When Diversity Helps and Hurts Your IT Project
Diversity has become a buzzword. We need more diversity in our recruitment, our promotions and in management. However, businesses are losing sight of objectives like improving software quality, decreasing defects or selling product in new markets in the quest to be more politically correct than the competition or mollify critics who scream “diversity” without a reason except, perhaps, to justify being hired.
When does diversity help your IT project? And when does a race to improve diversity at the expense of other factors hurt your IT project?
When does diversity help an IT project?
• Diversity helps when you have someone familiar with another culture - your customer's culture - when designing hardware, software or services.
• Linguistic diversity is invaluable when you need to write instructions and documents in another language. Having someone with the native language on your team will result in better translations than if a finalized document is given to a third party translation service. For example, the electronics term “free space flow path” won’t translate properly into German unless translated by someone who understands English, German and electrical engineering.
• A diversity of stakeholders and reviewers results in software that is more user-friendly and meets more requirements than software written by programmers per requirements set by system administrators.
• A diversity of experience levels brings fresh insight to a project. When those developing an application or platform have worked in a number of different industries, the final product is more likely to be appealing to a larger user community.
• A diversity regarding software languages, platforms, problem solving methodologies and operating systems one understands leads to robust software development, creating something that will run reliably across many platforms. If you have both Android and iOS programmers, you are more likely to get an application that is truly device agnostic, capable of running on every device your customers may own.
• A diversity of industry experiences may lead to new applications of an existing product. For example, an inventory management software used by the warehouse might be recognized as suitable for managing customer returned material in another department.
• Diversity of work experience and training levels improves the performance of your help desk. For example, a team only familiar with your software application may not recognize when the problem is the user’s desktop environment. Familiarity with the application also leaves them unable to diagnose problems when they reside on the network, are caused by firewall settings or a CITRIX environment used to deliver apps residing on the cloud.
When does diversity hurt an IT project?
• Diversity hurts IT projects when a mostly male team has people added simply to make it gender-balanced or racially balanced. This drives up the labor cost without any real value.
• Traditional diversity metrics focus on the race and gender of team members. It fails to take into account team members who came from other countries but have a similar racial background, bringing an international perspective to the team.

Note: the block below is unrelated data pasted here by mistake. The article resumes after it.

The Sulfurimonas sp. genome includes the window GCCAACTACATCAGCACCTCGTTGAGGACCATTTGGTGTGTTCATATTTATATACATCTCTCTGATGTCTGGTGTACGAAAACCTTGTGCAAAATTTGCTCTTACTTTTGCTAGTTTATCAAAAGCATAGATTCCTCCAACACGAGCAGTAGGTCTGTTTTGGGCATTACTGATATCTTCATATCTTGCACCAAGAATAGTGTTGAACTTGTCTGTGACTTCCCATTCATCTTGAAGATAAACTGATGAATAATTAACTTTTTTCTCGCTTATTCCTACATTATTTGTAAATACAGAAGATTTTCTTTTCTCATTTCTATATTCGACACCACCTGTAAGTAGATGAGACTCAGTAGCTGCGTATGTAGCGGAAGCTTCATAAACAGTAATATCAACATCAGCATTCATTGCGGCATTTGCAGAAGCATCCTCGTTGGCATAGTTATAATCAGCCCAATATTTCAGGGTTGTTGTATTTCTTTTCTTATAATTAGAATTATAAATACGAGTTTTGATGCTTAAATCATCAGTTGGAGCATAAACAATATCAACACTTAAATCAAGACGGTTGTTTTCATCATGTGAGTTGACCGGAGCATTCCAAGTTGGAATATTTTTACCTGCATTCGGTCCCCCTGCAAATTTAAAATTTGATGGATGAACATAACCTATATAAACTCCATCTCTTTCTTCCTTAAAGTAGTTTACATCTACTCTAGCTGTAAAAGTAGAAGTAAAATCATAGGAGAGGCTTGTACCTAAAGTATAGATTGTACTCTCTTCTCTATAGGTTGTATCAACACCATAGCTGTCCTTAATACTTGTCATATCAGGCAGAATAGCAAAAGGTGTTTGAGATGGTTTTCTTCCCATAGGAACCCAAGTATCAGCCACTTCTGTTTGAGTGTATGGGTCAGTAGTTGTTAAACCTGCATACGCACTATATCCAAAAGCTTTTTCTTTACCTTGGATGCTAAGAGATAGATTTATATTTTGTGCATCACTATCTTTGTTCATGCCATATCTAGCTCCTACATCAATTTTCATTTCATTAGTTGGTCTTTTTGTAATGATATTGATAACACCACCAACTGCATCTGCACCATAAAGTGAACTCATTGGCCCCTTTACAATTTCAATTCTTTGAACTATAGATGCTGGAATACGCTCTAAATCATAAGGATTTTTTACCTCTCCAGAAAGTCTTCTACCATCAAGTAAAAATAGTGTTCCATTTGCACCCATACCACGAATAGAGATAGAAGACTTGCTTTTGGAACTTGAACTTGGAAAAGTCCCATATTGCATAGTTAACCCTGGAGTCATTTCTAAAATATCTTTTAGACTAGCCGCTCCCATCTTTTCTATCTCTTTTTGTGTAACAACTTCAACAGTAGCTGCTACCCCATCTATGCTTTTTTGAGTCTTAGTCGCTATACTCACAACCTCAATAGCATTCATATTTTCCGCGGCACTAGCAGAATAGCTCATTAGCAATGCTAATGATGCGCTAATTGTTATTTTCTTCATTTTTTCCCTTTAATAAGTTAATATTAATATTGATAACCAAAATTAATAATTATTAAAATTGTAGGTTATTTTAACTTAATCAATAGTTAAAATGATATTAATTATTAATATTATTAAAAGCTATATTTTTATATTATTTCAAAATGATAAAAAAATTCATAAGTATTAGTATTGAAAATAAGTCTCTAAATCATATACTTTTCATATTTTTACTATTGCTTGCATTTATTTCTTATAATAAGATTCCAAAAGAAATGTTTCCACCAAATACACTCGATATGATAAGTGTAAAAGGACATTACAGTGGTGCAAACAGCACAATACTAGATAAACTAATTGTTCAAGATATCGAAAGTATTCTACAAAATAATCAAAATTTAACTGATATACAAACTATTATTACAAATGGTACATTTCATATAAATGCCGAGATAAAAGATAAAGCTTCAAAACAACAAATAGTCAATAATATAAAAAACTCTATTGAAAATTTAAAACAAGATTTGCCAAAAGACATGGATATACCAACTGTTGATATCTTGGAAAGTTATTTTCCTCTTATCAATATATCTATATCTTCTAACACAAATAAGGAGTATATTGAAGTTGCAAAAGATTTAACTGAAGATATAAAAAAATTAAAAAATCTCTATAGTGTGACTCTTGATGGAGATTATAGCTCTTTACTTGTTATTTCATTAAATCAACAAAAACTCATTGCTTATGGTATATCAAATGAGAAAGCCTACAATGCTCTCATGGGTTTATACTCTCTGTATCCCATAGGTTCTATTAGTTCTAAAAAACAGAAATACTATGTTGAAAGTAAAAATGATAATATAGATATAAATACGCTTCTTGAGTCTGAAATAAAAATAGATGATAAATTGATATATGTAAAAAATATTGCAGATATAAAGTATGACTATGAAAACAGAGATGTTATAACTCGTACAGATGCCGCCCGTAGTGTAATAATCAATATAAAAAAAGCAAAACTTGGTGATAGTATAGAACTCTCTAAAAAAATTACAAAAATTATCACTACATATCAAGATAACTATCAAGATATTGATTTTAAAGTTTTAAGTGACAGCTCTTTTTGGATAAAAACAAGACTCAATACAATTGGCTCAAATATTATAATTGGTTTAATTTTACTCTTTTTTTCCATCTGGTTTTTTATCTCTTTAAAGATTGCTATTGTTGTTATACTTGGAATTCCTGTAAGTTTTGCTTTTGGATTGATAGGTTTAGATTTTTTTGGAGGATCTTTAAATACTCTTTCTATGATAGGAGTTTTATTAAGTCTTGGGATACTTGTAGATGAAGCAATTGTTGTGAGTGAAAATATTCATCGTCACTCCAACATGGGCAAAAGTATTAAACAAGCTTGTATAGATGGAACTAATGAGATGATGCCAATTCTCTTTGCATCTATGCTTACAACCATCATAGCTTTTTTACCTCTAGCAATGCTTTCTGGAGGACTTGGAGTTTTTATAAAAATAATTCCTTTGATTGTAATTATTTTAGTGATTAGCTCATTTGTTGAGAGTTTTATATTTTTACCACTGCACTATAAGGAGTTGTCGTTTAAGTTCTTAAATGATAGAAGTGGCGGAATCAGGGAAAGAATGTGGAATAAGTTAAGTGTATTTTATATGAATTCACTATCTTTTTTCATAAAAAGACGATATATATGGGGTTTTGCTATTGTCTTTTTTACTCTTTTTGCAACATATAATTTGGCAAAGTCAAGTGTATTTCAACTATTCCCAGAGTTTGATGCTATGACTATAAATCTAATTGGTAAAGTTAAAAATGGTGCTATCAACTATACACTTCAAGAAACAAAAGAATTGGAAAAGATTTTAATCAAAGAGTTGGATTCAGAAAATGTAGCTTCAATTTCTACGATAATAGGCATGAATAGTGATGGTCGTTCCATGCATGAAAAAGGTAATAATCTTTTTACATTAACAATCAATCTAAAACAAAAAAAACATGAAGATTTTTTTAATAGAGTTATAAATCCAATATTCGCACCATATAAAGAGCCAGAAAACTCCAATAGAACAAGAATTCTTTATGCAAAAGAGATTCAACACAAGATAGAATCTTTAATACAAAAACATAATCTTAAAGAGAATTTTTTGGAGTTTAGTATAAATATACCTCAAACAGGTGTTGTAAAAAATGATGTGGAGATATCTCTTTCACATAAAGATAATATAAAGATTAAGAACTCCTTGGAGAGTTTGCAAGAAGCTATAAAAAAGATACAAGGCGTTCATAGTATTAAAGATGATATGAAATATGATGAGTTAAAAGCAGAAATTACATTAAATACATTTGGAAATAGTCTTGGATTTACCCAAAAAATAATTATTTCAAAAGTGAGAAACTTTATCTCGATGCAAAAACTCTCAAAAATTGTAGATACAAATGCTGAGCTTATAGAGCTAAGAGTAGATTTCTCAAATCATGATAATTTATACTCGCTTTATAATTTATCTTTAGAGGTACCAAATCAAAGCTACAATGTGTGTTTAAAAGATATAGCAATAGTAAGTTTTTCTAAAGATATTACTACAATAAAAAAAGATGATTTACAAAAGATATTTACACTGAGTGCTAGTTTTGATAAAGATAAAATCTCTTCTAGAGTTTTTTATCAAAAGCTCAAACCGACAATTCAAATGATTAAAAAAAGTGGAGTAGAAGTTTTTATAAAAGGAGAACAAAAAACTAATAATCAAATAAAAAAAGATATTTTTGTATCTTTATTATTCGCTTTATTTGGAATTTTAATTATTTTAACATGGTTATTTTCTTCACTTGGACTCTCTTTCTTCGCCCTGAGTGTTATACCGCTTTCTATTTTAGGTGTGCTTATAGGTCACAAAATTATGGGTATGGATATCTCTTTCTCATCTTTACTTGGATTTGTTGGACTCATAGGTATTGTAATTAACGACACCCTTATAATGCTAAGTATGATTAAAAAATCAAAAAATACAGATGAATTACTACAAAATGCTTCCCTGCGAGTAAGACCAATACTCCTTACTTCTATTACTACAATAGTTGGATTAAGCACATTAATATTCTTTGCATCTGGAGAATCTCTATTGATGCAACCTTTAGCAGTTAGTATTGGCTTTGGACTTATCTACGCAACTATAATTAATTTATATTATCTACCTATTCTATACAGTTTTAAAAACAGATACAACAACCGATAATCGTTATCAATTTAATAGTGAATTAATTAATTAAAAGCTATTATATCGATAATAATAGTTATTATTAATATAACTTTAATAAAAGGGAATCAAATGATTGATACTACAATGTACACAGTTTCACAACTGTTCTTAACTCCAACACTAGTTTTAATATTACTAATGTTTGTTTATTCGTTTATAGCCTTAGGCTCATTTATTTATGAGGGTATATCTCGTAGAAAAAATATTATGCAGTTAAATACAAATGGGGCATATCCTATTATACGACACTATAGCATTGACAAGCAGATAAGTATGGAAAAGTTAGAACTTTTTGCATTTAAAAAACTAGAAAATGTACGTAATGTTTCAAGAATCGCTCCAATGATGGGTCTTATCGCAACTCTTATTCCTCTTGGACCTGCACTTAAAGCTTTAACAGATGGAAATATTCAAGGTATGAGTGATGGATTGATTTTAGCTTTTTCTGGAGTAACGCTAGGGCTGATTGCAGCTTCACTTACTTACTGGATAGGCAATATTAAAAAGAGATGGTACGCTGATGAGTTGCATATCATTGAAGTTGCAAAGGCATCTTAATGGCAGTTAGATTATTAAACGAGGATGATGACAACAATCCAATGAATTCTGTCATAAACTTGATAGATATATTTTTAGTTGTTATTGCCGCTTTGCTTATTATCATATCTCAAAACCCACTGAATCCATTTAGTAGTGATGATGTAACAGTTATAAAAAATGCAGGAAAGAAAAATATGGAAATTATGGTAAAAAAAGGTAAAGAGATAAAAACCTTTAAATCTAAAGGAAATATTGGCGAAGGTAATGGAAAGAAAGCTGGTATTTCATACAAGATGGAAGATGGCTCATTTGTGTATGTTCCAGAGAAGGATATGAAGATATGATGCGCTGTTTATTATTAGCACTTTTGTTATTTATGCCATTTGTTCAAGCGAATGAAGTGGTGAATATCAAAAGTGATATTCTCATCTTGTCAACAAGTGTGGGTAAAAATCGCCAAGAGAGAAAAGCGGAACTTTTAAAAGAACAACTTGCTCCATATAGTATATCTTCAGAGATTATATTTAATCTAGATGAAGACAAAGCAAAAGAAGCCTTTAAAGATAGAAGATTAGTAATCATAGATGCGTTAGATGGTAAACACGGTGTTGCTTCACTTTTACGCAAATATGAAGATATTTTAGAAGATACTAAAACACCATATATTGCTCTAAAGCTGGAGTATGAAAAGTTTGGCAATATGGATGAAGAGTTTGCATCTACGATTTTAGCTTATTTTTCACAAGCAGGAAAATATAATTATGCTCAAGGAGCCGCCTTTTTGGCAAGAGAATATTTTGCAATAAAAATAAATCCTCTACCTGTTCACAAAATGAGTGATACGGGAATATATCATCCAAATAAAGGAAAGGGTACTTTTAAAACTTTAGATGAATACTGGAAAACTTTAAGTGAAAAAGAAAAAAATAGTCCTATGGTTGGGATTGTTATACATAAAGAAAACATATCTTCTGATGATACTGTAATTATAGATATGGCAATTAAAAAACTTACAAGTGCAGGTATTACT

• Endlessly discussing “diversity” and dividing a workplace into employee resource groups by race, gender, age and profession interferes with the ability of work groups to work together as groups. The endless promotion of “diversity” can backfire as people view others as their demographics instead of coworkers and team members.
• Diversity goals can lead to doubts about all promotions and assignments management makes. Will a Caucasian manager be reluctant to promote a qualified Caucasian person, because of charges of racism? If a black manager promotes another black person, will the team assume it is to meet diversity quotas instead of the person being the most qualified candidate for the job?
• When more people are added to a team than actually required in order to ensure that there is at least one woman or minority, the review and approval cycle is slowed down for no good reason.
• Diversity as a goal can lead to the best and brightest self-selecting themselves out of the talent pool. Will candidates from less “diverse” groups like Asians or Indians be reluctant to apply because they assumed they will be discriminated against? If diversity is a stated HR goal, will star performers who happen to be white leave the company because they see no future with the firm? “Diversity” mandates at universities has led to Asian medical students having to have higher test scores than whites and far higher test scores than blacks to be admitted to medical school. Due to competition, how many Asians then go into pharmacy, nursing or business instead of medicine? Companies that say they want certain percentages of various categories in management might dampen the aspirations of their best people; whether they find employment at firms that don’t care about their race or choose to stay in a lower pay grade is up to them.
• Diversity subtly undermines a company’s bottom line when it has to pay above industry wages to the single black female programmer they could find in the applicant pool. And the pay differential further undermines trust among coworkers when it is discovered.